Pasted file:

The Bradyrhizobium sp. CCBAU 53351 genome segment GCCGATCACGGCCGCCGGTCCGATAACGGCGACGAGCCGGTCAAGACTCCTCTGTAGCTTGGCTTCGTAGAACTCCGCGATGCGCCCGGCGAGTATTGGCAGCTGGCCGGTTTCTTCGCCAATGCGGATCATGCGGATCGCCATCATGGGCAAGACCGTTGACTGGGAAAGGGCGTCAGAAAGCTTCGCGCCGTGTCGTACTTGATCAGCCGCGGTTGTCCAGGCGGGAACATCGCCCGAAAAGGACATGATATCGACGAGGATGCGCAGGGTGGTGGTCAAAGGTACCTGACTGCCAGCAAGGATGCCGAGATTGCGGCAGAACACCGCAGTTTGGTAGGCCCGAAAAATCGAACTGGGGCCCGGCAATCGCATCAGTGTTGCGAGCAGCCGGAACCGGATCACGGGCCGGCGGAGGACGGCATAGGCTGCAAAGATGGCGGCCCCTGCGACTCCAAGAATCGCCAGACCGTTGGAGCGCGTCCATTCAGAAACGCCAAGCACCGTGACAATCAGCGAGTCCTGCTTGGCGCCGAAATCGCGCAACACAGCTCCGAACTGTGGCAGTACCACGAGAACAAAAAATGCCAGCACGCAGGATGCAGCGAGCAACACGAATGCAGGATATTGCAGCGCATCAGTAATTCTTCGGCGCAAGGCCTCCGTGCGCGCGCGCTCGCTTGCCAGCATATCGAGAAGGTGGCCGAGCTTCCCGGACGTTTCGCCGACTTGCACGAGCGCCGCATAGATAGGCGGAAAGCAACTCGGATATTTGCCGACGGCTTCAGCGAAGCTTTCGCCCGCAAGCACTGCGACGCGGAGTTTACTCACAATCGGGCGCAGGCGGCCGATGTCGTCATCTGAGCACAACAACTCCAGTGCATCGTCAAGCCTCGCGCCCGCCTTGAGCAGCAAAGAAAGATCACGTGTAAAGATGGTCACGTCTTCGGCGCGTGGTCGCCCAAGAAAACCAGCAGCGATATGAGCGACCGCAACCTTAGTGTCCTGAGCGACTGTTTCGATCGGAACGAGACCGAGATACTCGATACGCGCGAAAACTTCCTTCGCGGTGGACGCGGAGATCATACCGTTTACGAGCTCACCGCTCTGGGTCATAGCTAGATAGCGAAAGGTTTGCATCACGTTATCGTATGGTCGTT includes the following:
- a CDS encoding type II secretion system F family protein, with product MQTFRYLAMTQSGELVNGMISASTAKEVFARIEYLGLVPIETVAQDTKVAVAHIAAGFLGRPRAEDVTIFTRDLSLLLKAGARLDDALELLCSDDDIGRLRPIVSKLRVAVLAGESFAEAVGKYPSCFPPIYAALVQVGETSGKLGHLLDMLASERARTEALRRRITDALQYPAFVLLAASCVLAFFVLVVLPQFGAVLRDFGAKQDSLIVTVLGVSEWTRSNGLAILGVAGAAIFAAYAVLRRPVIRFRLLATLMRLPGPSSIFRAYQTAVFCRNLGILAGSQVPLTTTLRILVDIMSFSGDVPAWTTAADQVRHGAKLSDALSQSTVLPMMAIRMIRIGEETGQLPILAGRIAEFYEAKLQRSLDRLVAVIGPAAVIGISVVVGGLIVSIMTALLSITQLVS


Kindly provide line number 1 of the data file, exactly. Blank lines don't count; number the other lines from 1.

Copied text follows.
The Bradyrhizobium sp. CCBAU 53351 genome segment GCCGATCACGGCCGCCGGTCCGATAACGGCGACGAGCCGGTCAAGACTCCTCTGTAGCTTGGCTTCGTAGAACTCCGCGATGCGCCCGGCGAGTATTGGCAGCTGGCCGGTTTCTTCGCCAATGCGGATCATGCGGATCGCCATCATGGGCAAGACCGTTGACTGGGAAAGGGCGTCAGAAAGCTTCGCGCCGTGTCGTACTTGATCAGCCGCGGTTGTCCAGGCGGGAACATCGCCCGAAAAGGACATGATATCGACGAGGATGCGCAGGGTGGTGGTCAAAGGTACCTGACTGCCAGCAAGGATGCCGAGATTGCGGCAGAACACCGCAGTTTGGTAGGCCCGAAAAATCGAACTGGGGCCCGGCAATCGCATCAGTGTTGCGAGCAGCCGGAACCGGATCACGGGCCGGCGGAGGACGGCATAGGCTGCAAAGATGGCGGCCCCTGCGACTCCAAGAATCGCCAGACCGTTGGAGCGCGTCCATTCAGAAACGCCAAGCACCGTGACAATCAGCGAGTCCTGCTTGGCGCCGAAATCGCGCAACACAGCTCCGAACTGTGGCAGTACCACGAGAACAAAAAATGCCAGCACGCAGGATGCAGCGAGCAACACGAATGCAGGATATTGCAGCGCATCAGTAATTCTTCGGCGCAAGGCCTCCGTGCGCGCGCGCTCGCTTGCCAGCATATCGAGAAGGTGGCCGAGCTTCCCGGACGTTTCGCCGACTTGCACGAGCGCCGCATAGATAGGCGGAAAGCAACTCGGATATTTGCCGACGGCTTCAGCGAAGCTTTCGCCCGCAAGCACTGCGACGCGGAGTTTACTCACAATCGGGCGCAGGCGGCCGATGTCGTCATCTGAGCACAACAACTCCAGTGCATCGTCAAGCCTCGCGCCCGCCTTGAGCAGCAAAGAAAGATCACGTGTAAAGATGGTCACGTCTTCGGCGCGTGGTCGCCCAAGAAAACCAGCAGCGATATGAGCGACCGCAACCTTAGTGTCCTGAGCGACTGTTTCGATCGGAACGAGACCGAGATACTCGATACGCGCGAAAACTTCCTTCGCGGTGGACGCGGAGATCATACCGTTTACGAGCTCACCGCTCTGGGTCATAGCTAGATAGCGAAAGGTTTGCATCACGTTATCGTATGGTCGTT includes the following: